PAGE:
The World Economic Forum is an independent international organiation committed to improving the state of the world by engaging leaders in partnerships to shape global, regional and industry agendas.
Incorporated as a foundation in 1971, and based in Geneva, Switzerland, the World Economic Forum is impartial non-profit making and is not tied to any political, partisan or national interests. For more information see www.weforum.org.
TTN is the most established trade publication in the Middle East distributed on a controlled circulation basis to members of the travel and tourism industry.
Published monthly by Al Hilal Publishing and Marketing Group, the region’s foremost trade publisher, TTN is aimed at professionals in the industry, from travel agents to airline and hotel personnel.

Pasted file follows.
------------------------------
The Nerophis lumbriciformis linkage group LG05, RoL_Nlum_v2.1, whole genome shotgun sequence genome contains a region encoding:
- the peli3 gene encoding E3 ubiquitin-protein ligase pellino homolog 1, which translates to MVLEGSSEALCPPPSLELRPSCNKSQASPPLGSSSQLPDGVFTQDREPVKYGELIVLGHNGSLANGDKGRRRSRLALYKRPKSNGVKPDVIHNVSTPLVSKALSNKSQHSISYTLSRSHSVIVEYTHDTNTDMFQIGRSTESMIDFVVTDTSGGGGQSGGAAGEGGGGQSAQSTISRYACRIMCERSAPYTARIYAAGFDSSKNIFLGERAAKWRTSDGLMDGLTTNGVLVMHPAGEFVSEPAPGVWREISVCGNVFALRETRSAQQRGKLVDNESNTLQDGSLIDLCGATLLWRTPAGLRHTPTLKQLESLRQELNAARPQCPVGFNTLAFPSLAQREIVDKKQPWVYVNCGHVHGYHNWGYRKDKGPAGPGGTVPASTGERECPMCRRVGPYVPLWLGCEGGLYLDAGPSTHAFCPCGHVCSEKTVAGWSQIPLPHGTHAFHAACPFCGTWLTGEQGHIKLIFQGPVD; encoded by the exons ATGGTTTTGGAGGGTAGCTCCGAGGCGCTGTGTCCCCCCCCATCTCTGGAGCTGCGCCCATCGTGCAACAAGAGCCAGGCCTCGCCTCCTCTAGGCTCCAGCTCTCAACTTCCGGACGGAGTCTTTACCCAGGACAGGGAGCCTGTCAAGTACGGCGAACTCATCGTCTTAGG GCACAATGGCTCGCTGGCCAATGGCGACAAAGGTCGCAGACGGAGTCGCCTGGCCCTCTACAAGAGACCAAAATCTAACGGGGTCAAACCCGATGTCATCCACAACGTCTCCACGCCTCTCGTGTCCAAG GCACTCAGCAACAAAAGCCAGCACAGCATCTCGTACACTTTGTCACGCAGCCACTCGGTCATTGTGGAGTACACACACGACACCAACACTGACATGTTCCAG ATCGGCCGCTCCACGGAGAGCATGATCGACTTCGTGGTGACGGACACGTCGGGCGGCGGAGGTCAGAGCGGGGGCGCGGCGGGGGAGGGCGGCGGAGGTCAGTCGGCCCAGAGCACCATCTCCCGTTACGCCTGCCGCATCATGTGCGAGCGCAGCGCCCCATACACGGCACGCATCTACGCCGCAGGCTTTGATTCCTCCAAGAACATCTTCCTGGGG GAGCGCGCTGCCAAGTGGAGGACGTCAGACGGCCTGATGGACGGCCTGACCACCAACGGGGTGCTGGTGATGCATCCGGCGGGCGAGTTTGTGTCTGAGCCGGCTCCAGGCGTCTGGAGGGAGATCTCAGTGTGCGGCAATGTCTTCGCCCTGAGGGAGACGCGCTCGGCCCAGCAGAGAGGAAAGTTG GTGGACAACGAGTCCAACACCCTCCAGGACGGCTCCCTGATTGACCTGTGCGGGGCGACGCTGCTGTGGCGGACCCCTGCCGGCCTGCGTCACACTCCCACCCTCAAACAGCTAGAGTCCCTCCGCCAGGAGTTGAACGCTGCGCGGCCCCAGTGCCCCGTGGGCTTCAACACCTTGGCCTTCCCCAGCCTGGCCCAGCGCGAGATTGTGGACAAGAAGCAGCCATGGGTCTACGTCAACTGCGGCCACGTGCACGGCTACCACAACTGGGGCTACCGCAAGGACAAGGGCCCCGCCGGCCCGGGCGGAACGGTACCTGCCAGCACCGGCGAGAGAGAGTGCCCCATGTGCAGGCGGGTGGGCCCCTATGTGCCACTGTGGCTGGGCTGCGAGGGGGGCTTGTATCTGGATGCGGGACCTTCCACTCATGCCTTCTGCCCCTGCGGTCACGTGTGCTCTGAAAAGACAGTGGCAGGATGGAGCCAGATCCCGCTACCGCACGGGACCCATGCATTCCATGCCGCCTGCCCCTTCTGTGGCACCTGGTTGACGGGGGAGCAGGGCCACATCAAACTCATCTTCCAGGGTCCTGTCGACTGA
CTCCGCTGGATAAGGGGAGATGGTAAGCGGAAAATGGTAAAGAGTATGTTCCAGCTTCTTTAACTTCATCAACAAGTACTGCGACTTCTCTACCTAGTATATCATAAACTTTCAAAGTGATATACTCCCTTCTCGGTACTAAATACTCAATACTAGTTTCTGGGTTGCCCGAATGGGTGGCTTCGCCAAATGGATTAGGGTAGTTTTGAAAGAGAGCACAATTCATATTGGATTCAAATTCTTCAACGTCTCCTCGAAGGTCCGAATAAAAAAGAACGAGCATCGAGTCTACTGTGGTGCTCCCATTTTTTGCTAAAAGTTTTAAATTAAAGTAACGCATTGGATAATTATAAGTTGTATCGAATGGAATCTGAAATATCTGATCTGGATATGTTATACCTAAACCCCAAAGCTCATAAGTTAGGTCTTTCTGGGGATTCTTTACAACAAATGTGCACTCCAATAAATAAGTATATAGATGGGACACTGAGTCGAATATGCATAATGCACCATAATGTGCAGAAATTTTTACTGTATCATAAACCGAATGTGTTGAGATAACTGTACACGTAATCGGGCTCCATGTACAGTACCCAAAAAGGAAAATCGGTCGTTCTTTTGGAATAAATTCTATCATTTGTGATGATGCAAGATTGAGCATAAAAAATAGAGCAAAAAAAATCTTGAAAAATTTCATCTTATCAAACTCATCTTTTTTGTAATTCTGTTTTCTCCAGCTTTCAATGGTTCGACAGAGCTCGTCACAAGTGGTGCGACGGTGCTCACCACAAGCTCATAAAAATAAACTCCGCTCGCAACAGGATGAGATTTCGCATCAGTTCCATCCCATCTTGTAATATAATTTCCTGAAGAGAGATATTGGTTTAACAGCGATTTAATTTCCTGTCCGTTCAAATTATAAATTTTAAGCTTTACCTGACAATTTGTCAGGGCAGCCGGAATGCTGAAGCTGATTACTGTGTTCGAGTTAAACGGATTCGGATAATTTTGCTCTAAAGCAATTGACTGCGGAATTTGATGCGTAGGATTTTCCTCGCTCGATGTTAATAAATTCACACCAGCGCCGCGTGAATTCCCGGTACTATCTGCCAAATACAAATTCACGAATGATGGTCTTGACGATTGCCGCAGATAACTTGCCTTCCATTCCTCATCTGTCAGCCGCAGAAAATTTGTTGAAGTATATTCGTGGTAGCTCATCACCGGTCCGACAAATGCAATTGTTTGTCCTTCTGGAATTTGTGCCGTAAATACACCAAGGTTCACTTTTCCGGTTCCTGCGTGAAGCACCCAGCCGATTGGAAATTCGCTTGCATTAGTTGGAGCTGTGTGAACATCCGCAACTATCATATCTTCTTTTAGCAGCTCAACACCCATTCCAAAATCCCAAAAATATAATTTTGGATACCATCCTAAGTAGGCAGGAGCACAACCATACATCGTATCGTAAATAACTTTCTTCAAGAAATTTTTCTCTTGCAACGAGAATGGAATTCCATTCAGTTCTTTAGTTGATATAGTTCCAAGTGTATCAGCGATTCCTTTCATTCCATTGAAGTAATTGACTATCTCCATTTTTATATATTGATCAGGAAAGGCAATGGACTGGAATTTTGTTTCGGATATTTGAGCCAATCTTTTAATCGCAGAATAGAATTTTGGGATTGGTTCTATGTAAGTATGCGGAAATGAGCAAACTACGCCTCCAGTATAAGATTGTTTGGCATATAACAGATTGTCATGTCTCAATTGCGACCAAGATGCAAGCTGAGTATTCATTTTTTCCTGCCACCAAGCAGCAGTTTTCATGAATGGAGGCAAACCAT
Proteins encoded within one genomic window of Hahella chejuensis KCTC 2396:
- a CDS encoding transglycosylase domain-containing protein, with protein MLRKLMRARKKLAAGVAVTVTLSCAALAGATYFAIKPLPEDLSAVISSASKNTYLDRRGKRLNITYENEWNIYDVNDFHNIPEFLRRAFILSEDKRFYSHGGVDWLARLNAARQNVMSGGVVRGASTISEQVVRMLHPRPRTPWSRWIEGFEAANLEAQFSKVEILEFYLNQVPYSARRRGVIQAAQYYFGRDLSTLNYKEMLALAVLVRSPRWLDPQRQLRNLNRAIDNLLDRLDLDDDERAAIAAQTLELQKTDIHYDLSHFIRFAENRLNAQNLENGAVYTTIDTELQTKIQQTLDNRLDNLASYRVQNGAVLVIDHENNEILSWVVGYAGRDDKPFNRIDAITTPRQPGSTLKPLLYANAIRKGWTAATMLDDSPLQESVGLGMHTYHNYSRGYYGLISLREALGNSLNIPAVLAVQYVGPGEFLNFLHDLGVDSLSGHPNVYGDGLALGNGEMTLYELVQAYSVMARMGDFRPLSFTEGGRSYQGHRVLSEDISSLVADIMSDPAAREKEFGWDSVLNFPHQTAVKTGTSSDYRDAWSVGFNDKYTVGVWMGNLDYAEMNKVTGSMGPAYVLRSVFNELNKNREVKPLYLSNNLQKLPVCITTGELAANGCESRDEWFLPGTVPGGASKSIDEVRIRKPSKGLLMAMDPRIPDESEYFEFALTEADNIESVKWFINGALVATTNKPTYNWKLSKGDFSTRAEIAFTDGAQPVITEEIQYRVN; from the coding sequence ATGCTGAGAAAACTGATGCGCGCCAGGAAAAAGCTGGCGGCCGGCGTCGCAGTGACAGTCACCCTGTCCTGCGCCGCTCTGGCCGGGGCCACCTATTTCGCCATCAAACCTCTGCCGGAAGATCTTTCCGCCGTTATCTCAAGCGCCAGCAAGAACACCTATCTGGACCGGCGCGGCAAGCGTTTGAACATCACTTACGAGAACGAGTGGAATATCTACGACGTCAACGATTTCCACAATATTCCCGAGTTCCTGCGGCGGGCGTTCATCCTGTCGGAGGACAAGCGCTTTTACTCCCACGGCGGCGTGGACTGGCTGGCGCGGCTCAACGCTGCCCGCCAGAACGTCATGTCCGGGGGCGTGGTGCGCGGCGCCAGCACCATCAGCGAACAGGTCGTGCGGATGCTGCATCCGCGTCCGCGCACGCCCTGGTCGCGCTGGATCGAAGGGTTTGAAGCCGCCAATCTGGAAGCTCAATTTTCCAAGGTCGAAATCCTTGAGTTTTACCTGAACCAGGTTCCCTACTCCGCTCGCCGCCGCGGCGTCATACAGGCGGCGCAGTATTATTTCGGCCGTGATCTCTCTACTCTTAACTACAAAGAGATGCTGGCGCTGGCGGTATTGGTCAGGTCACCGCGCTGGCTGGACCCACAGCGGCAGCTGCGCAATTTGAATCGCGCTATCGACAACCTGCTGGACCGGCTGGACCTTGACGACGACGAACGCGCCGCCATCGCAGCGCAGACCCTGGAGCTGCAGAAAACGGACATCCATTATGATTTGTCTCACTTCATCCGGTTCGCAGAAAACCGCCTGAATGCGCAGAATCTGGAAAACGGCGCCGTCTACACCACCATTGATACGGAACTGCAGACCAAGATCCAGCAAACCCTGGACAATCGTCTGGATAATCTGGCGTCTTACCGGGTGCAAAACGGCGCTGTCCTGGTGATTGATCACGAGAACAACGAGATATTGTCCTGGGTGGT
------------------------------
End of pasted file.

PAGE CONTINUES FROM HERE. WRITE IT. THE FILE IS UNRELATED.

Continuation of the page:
TTN provides in-depth and extensive coverage of relevant issues in the Middle East and North Africa as well as in other parts of the world. Travel related news, analysis, and new appointments together with information on up-coming exhibitions, marketing and promotional campaigns are presented in an innovative and striking colour tabloid.
Every issue also contains a collation of international and regional news and topical features of interest to readers.